Biblical Theology Paperback – 1 Jul 1975
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About the Author
Vos was born in the Netherlands an emigrated to the USA in 1881. He earned degrees from Calvin Theological Seminary, Princeton Theological Seminary, and the University of Strasbourg (Ph.D. in Arabic). In 1894 he was ordained as a minister in the Presbyterian Church in the USA. Before beginning his 39-year tenure on Princeton's faculty, he was professor of systematic and exegetical theology at Calvin for five years. --This text refers to the Hardcover edition.
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Top Customer Reviews
This book has been around since 1948, and provides an immensely helpful and remarkably compact overview of the development of the key theological themes as one works one's way through the Bible chronologically. It seems to me that there are too few reliable treatises which follow this approach - many prefer a systematic methodology which seeks to categorise truth, rather than observe it develop. One of the strengths of this book is the very clearly itemised Contents listing at the front, which gives you a quick breakdown of the topics covered in each chapter.
Those who want to understand the interaction between Old and New Testaments will find this a helpful contribution - I particularly enjoyed Vos' explanation of the Mosaic period.
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It should be pointed out from the outset, that the term "Biblical Theology" is itself rather unfortunate, as Dr. Vos points out in his introduction, since all true theology has the Bible as its source and its criterion. In his inaugural address (henceforth IA), he said that "Biblical Theology, rightly defined, is nothing else than the exhibition of the organic process of supernatural revelation in its historic continuity and multiformity." Systematic Theology, for example, examines and organizes revelation systematically and logically, whereas Biblical Theology operates historically. It is important to understand that, as Vos always insisted, neither of the disciplines is more biblical than the other. Rather, they are two ways of studying the same phenomena from different perspectives.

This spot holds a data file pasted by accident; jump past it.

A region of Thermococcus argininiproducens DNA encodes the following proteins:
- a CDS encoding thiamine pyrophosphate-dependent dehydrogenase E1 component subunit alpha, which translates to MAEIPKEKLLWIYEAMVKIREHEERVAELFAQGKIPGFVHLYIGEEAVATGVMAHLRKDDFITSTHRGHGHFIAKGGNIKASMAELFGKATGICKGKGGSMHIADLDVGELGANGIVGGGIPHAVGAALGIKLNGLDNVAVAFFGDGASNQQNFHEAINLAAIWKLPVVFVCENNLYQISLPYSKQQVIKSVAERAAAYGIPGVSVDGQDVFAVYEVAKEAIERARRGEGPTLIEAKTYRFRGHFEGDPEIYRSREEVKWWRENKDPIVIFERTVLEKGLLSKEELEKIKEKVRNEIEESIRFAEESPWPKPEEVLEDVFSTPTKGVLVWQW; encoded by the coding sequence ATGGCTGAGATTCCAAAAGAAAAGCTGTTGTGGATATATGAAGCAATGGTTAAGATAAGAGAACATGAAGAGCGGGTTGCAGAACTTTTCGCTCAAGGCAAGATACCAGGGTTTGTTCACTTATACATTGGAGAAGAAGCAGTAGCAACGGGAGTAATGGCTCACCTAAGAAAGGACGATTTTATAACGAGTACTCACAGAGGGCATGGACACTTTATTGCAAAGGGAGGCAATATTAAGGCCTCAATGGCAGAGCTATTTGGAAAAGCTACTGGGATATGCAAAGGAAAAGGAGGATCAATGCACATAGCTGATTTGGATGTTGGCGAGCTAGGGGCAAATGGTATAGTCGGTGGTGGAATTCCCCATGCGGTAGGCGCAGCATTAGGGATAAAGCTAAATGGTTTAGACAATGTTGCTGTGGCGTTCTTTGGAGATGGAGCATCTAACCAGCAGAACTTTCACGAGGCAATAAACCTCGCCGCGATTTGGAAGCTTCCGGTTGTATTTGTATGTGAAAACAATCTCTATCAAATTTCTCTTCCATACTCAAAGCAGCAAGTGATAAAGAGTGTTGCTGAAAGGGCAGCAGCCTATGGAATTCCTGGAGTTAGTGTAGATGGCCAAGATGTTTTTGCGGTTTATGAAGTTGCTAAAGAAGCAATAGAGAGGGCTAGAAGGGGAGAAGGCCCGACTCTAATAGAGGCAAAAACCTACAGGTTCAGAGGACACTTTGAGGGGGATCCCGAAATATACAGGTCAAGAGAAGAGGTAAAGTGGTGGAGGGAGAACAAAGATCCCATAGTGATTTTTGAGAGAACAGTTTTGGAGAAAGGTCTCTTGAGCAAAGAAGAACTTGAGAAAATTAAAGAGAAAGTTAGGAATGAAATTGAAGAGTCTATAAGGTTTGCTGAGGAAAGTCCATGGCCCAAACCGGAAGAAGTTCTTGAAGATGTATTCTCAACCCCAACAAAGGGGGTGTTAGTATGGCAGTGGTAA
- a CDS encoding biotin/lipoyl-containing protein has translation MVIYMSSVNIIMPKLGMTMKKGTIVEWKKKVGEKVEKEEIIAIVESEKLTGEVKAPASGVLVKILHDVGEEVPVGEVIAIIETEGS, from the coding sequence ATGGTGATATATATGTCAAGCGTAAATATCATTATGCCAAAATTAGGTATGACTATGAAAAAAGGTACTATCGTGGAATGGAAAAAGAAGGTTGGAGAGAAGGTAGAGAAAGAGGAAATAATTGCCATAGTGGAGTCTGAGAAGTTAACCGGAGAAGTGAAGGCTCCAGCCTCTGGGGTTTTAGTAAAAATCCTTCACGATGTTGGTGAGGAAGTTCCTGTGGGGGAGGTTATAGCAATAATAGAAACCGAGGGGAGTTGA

The concept of the organic nature of revelation is prominent. Dr. Vos traces the growth of revelation as it parallels redemption. The great events in the history of redemption were accompanied by corresponding revelation. He saw that "the heart of divine truth, that by which men live, must have been present from the outset, and that each subsequent increase consisted in the unfolding of what was germinally contained in the beginning of revelation. The Gospel of Paradise is such a germ in which the Gospel of Paul is potentially present; and the Gospel of Abraham, of Moses, of David, of Isaiah and Jeremiah, are all expansions of this original message of salvation, each pointing forward to the next stage of growth, and bringing the Gospel idea one step nearer to its full realization." (IA) It will be seen how squarely opposed this view of Scripture is to Dispensationalism.